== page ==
Five Tips for a Better Thanksgiving Dinner with “The Opposition”

Aristotle once stated, “It is the mark of an educated mind to be able to entertain a thought without accepting it.”

As families gather for Thanksgiving many will feast on turkey, purchase Christmas gifts, and continue in the tradition of swapping the history of our nation’s indulgence in mass genocide with forced exchanges of gratitude (#stillmessedup).

In addition, all of us will likely engage with a family member that is some iteration of an incorrigible Bernie bro, a Hillary Clinton devotee who won’t acknowledge Wisconsin is a state, and a Trump supporter who’s willing to swamp human decency for a $1500* tax credit. (*Subject to change)

To make the conversation as fruitful as a side of mama’s home-made cranberry sauce, here are some tips to make your exchanges with the “opposition” a little less ass-holish and a little more Aristotle.

1. Listen

While this may sound like an easy, or perhaps excruciating endeavor, this is the most important part of exchanging ideas with those whom you disagree with. It’s apparent we often seal ourselves off and huddle into a political echo chamber. But to genuinely pop that ideological bubble we all must clench our teeth and hear people out. I don’t give credence to the idea that every opinion is valuable (i.e Hitler), but I think it’s socially prudent to try to understand how people have forged their ideas. It’s also important to ask open ending questions that reserve judgement. This often leads people to spilling out their thoughts and forcing them to realize whether their ideas were fully cultivated and well thought out.

2. Don’t indulge in False Equivalencies

It’s true there we are currently unearthing a world of apolitical repugnance. If the litany of cases involving utterly repulsive sexual predators in film, media, and politics is any indication there are several scumbag culprits from a variety of backgrounds. It is, however, pivotal to know there are varying degrees of indecency.

All too often when we try to extend an olive branch in polite civic discussions we become passive and buy into the idea of equal blame. This is a mistake. First, this fails to foster the intellectual capital these types of discussions should produce. Second, when we tend to improperly reweight the indiscretions of far more egregious actions for the sake of diplomacy, we give into the dangerous false notion that these indiscretions are far less incredulous than they really are.

For example, groping a woman while she is asleep and forcefully kissing her is horrendous. It is, however, not equivalent to being a pedophile for four decades.

3. Respectfully Repudiate

Individuals pivot around vocally challenging others during Thanksgiving time due to the peaceful spirit of the holiday. This is another mistake. For starters, even if one casts aside discussing politics, tensions are bound to arise with family. Second, if one can’t be honest and hold family to a standard of truth and decency, who can we hold accountable to these noble traits?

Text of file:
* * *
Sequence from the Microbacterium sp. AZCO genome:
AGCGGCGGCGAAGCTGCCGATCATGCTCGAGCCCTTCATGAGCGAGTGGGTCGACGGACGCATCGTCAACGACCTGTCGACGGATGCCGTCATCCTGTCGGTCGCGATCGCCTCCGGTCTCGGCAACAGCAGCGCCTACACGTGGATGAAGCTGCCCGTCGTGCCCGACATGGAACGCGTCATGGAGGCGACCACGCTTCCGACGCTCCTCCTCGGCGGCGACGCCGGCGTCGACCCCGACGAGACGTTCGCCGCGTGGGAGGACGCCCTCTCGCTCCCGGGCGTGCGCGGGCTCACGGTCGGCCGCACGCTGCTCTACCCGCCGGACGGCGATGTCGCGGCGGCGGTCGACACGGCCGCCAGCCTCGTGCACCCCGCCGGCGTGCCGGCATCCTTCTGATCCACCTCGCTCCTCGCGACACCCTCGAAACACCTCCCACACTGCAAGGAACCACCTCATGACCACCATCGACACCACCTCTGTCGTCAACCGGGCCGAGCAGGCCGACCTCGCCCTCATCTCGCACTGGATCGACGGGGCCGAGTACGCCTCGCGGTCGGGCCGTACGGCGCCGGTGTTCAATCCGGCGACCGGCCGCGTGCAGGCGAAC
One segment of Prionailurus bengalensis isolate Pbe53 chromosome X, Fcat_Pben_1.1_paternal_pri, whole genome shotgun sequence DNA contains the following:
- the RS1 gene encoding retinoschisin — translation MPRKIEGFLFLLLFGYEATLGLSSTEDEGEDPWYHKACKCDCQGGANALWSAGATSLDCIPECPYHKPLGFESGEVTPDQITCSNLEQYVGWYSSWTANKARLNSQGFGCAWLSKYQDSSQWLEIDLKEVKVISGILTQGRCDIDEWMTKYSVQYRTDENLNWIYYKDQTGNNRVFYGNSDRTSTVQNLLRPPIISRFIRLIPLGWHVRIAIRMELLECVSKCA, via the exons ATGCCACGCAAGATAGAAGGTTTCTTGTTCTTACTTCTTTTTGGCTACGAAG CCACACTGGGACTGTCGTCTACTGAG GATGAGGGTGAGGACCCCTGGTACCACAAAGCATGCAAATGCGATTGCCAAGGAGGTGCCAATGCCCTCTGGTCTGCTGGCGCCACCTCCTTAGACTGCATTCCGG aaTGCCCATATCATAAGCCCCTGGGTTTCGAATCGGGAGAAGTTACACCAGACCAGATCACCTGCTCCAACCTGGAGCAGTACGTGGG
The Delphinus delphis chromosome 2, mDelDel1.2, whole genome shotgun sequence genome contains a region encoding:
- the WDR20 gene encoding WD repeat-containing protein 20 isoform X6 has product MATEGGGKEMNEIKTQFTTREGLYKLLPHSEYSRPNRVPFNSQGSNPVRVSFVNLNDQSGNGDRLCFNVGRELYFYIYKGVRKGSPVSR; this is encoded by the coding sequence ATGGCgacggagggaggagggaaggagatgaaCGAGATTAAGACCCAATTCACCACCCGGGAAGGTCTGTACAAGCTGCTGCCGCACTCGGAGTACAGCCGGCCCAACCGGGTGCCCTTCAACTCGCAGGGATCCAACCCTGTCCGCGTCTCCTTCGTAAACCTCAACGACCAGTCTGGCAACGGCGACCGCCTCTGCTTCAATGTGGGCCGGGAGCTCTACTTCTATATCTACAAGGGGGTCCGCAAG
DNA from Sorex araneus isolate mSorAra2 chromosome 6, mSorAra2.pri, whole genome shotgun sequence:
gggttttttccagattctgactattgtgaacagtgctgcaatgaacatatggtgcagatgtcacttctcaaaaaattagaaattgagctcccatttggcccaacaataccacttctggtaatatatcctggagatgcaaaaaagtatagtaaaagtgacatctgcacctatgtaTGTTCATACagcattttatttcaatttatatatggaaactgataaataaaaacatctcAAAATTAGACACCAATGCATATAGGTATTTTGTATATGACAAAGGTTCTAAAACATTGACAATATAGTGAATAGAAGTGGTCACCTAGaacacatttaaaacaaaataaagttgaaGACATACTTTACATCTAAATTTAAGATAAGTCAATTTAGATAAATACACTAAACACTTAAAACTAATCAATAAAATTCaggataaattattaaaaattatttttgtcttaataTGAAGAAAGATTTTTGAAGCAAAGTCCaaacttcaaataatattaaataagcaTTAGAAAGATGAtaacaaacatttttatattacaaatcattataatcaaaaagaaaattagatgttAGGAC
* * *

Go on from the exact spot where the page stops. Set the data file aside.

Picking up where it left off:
Third, there are certain uncontroversial truths — climate change is real, racial inequities exist, opportunities are not universal, and Beyonce can walk on water.

When one of these assumptions are challenged, I challenge you to speak up and bat down this baseless banter. We live in an age where facts are under assault — there is no nobility, nor time, to shy away from defending the truth.

4. Temper Expectations

It’s likely that, if you listen and are calmly espouse your beliefs, you will likely have a robust and insightful conversation with individuals who held different political beliefs than you. I’m confident that you may even learn something, feel more at ease with the future of the world, and find some commonality.

Basic psychology and human behavior should dissuade you from having any excitement that there will be any further benefit stemming from these types of conversations. For starters, people only change when they lose, or are about to lose, something valuable. (Read Daniel Kahneman’s Thinking Fast and Slow for further insight on this topic of changing beliefs/behaviors)

The drawback with the current climate of being over-eager to have discussions with varying political opinions is it can provide us with a false idea of omniscience along with a contrived sense of unity.

Most of us live with and/or around like-minded people. We can engage in these types of discussions and retreat to our ideological enclaves feeling we’ve ventured out enough. Further, we now live in a world where we sadly accept facts don’t persuade people, so it’s unlikely that you’ve convinced your cousin, who attends Reed College, that a 80 year Democratic-Socialist from Vermont is not an ideal 21st Century revolutionist.

5. Get to work

It is my upmost desire your Thanksgiving is filled with enriching conversations with your closest family and friends. But, I hope after you’ve come down from your pumpkin pie high you get back to doing the dirty work needed to advance Democracy.

After these conversations, one of your family member still supports the current administration despite it’s reckless incompetence, the Democratic party is still not coalescing around an attractive message, there are still hundreds of organizations doing God’s work that are under resourced, and millions still live in sub-optimal conditions.

It’s time to step into the civic arena and get your hands dirty. Conversations are starting points for progress, but by no means the ends for meaningful change. Fight for a candidate you have faith in, volunteer your time for a cause you believe in, and donate money if you can.

Have a wonderful Thanksgiving. I look forward to hearing all about it, making sure I don’t state we had similar experiences, and calling you out when you claim you’ve convinced your grand-father that Black Lives Matter.

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